"It is my position that the government has no legal or moral authority to interrogate me or anyone else for publishing these words and pictures. That is a violation of my ancient and inalienable freedoms: freedom of speech, freedom of the press, and in this case, religious freedom and the separation of mosque and state. It is especially perverted that a bureaucracy calling itself the Alberta human rights commission would be the government agency violating my human rights."

Maybe it's because Levant is a well-known public figure and his case became such a cause célèbre that the complaints were later withdrawn and dismissed.

Something similar happened to Mark Steyn, who wrote a controversial article entitled "The Future belongs to Islam" which was published in Maclean's magazine. In 2007 a complaint was filed with the Ontario Human Rights Commission (OHRC) , charging that the article and the magazine's refusal to allow a rebuttal violated the complainants human rights, with further complaints being filed at the Canadian Human Rights Commission (CHRC) and British Columbia Human Rights Tribunal (BCHRT). The complaints were eventually dismissed but not before the head of the CHRC, Jennifer Lynch, wrote a prim public letter to the editor of Maclean's which showed that she'd kind of missed the point: "Mr. Steyn would have us believe that words, however hateful, should be given free reign. History has shown us that hateful words sometimes lead to hurtful actions that undermine freedom and have led to unspeakable crimes. That is why Canada and most other democracies have enacted legislation to place reasonable limits on the expression of hatred."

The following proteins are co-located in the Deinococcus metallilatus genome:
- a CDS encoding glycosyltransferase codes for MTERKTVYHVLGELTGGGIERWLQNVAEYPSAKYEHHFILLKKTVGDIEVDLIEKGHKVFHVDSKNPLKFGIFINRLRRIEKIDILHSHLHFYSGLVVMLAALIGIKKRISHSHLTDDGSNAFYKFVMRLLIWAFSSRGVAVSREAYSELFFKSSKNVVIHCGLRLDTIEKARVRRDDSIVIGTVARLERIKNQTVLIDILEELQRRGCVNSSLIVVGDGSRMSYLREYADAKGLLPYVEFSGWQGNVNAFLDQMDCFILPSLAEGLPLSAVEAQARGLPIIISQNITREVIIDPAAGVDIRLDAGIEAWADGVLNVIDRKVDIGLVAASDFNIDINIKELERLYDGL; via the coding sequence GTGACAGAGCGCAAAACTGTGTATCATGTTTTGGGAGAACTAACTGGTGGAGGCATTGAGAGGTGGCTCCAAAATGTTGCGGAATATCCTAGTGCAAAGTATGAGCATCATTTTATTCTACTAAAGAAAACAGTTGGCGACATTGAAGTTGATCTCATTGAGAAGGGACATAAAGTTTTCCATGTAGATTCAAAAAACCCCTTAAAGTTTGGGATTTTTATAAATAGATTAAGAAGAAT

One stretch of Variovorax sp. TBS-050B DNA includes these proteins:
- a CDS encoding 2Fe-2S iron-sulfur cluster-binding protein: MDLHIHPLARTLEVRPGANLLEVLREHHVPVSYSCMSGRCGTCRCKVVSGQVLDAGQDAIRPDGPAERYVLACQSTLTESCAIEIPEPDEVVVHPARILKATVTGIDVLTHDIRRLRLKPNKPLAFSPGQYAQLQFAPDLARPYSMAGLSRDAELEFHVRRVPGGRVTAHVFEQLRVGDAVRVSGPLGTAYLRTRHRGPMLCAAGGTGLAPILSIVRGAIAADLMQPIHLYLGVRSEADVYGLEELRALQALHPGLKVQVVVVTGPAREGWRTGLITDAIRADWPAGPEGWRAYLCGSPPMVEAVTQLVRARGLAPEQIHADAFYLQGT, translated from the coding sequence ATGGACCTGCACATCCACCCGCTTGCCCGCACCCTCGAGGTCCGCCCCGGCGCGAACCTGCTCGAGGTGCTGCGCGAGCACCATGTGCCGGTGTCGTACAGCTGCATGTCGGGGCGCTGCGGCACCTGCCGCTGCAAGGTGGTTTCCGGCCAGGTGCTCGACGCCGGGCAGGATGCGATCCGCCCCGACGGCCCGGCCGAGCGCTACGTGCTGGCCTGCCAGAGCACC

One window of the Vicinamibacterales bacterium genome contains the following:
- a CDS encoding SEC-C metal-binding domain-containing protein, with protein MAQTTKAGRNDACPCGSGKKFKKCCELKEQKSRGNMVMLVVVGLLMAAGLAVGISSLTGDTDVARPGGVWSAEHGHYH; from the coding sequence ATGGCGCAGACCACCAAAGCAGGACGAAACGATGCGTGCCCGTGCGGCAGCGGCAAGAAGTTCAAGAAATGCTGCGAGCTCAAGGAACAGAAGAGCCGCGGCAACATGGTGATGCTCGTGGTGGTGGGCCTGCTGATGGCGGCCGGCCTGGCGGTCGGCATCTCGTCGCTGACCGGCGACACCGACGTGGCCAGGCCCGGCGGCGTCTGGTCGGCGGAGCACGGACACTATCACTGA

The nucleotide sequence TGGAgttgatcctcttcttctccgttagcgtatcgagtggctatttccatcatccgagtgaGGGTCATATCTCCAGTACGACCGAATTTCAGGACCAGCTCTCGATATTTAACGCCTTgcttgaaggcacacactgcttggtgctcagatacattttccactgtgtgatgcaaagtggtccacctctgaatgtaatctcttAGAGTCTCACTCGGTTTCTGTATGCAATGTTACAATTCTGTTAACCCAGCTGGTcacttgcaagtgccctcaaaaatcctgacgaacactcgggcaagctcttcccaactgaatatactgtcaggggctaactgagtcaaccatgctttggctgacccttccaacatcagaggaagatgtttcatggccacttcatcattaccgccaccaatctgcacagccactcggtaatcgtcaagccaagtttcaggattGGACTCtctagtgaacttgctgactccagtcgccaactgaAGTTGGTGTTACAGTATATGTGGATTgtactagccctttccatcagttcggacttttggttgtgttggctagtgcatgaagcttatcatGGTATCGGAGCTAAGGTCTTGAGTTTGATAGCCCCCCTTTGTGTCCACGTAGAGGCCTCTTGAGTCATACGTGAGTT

Spot the spelling mistake? It's Lynch's, not mine and somehow very fitting.